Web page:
Young People Just Aren't Signing Up For Obamacare
The numbers are in, and they don't look good.
Recently, we learned that only about 106,000 people signed up for coverage under the Obamacare exchanges. That's pretty bad, particularly when the White House's goal was to have 500,000 people signed up by now. To make matters worse, less than 27,000 Americans bought insurance through the actual health care website — meaning many people had to secure coverage over the phone or through state-based exchanges.
There is no doubt that HealthCare.gov has been absolutely disastrous. Even President Obama himself apologized to the American people and took blame for how poor the rollout has been. Truth be told, the problems run deeper than all of the technological glitches surrounding the website.
Young people just aren't signing up.
Without young people buying insurance under Obamacare, the financial viabilty of the entire law could be undermined. Simply put, premiums paid by younger and healthier individuals are needed to offset the costs of the medical bills accrued by the older and sicker.
So far, it appears that most of the people who have signed up are older individuals. California, for example, has the largest uninsured population in the country. According to a state health official, most of the roughly 35,000 Obamacare sign-ups were older Americans. In Kentucky, nearly three out of four enrollees were over 35. Likewise, in Ohio, groups that helped with enrollment were reporting that many coming to them were older residents.
This also matches young people's attitudes in a recent poll. According to an ABC News/Washington Post poll, opposition to the health care law among 18-29 year olds has increased by 16 points in the last month. Strong opposition to Obamacare is up 21 points. Furthermore, the fallout from the Obamacare website debacle has caused the president's overall approval rating to go down 23 points among those under 30 since January — the biggest drop for any demographic.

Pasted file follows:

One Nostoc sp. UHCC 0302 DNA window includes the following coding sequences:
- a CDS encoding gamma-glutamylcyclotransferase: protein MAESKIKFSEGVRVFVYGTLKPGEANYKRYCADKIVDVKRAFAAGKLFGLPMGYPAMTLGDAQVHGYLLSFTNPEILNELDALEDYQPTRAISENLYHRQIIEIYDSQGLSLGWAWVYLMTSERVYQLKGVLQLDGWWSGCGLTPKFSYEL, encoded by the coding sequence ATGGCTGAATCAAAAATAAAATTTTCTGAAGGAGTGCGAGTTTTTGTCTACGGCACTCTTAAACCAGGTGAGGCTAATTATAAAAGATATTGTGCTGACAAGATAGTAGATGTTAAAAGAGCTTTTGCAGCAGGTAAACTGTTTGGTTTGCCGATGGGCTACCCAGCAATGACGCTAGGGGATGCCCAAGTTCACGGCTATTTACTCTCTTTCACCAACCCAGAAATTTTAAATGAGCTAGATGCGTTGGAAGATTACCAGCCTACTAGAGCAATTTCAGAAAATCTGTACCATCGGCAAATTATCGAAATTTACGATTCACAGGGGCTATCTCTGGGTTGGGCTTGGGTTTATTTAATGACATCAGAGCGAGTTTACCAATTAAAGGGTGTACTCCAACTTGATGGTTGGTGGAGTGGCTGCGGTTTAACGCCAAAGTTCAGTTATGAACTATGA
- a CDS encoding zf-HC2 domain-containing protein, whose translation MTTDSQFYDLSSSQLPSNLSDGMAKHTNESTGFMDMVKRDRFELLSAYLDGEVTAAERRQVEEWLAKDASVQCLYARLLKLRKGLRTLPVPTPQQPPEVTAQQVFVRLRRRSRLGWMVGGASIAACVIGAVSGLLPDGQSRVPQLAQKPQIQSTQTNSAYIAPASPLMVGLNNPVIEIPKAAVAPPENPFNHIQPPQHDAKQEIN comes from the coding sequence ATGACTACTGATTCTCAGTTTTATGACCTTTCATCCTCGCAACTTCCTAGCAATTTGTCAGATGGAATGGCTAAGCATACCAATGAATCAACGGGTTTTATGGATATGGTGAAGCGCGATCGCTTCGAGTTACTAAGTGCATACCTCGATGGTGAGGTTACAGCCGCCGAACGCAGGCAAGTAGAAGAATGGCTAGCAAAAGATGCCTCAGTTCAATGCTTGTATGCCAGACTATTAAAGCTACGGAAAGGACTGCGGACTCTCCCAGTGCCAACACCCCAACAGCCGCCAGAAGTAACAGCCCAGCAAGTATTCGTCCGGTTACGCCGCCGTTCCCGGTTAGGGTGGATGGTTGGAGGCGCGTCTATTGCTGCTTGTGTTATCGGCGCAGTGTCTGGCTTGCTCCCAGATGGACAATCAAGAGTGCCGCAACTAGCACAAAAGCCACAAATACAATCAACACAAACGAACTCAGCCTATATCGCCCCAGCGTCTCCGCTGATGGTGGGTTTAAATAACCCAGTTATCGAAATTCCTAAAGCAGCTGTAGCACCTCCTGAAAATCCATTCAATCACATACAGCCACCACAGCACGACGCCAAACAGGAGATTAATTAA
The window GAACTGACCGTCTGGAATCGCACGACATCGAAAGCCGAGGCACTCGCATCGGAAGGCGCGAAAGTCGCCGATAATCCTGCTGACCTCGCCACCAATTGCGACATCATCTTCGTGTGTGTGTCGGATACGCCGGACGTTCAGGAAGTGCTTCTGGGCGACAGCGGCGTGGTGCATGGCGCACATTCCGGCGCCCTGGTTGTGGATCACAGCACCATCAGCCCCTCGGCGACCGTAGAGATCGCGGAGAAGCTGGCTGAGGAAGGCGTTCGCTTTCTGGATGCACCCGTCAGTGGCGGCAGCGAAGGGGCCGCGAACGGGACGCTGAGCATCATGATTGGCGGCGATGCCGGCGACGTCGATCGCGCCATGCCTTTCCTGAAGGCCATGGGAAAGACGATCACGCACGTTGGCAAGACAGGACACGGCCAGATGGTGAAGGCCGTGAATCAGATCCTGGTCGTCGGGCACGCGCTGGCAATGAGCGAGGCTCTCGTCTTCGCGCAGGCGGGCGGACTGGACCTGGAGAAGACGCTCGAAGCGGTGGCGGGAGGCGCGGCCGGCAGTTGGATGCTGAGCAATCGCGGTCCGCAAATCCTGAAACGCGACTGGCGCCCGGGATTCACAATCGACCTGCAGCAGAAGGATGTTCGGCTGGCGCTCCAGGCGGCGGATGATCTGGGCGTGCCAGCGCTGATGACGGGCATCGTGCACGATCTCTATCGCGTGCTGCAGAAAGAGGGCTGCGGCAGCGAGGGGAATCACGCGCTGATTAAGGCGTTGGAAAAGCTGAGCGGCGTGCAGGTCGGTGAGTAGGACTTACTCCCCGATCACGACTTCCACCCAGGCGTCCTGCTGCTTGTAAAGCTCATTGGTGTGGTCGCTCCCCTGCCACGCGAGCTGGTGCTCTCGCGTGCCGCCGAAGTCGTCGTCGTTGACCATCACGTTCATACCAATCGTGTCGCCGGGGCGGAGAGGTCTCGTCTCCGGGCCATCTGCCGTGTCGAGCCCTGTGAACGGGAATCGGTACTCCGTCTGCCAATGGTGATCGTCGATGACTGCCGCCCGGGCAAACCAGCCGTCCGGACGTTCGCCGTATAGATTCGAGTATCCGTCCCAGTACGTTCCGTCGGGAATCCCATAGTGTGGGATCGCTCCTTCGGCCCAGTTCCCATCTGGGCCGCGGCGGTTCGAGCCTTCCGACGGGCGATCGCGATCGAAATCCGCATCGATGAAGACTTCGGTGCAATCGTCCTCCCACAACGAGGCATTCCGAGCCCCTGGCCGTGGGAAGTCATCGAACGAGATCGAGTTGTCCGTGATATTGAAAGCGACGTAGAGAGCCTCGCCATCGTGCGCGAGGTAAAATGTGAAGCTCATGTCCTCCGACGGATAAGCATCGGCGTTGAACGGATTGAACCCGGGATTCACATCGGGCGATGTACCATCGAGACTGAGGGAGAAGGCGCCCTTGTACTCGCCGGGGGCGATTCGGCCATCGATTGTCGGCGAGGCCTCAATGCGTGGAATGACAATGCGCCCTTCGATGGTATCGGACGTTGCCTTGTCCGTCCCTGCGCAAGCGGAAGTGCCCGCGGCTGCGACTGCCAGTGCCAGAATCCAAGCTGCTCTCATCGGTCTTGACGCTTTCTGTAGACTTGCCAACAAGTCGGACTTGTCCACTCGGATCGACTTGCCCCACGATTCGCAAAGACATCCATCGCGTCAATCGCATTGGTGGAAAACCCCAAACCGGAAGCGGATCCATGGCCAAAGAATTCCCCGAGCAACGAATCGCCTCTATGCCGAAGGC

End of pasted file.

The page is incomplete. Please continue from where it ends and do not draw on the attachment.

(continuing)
Young people are seeing through the provocative advertisements and tactics that claim people could keep their health plans after enrolling. That's because we are experiencing the high cost of Obamacare. An analysis by the Wall Street Journal of the lowest-cost bronze plans for a single 27-year-old man compared to the pre-Obamacare lowest-cost options is startling. Even in a state like New Jersey, which already has a heavily regulated insurance market, plans for young people are set to increase from $162 to $219. Costs in Pennsylvania will go from a low $73 to $195 for a bare-bones plan. This is the narrative in states all across the country. No wonder young people aren't signing up.
What about concerns over privacy with the "Patient Data Hub" used to administer the federal exchange? It was recently reported that a navigator in training for Obamacare accidentally sent out 2,400 people's Social Security numbers. Users who do actually sign up will have to provide sensitive information, such as Social Security numbers, to verify employment data, citizenship, etc. The man who received the 2,400 Social Security numbers perhaps said it best: "What if this had fallen into the wrong hands? It's scary. If this is happening now, how can clients of MNsure be confident their data is safe?"
If young people continue to forgo signing up under Obamacare, and insurance companies end up with too many people who are sick, they may have to further increase premiums to stay afloat. From the fumbled rollout to outrageous price increases, not to mention concerns over privacy and security breaches, more young people are realizing just how bad a deal Obamacare is for our generation.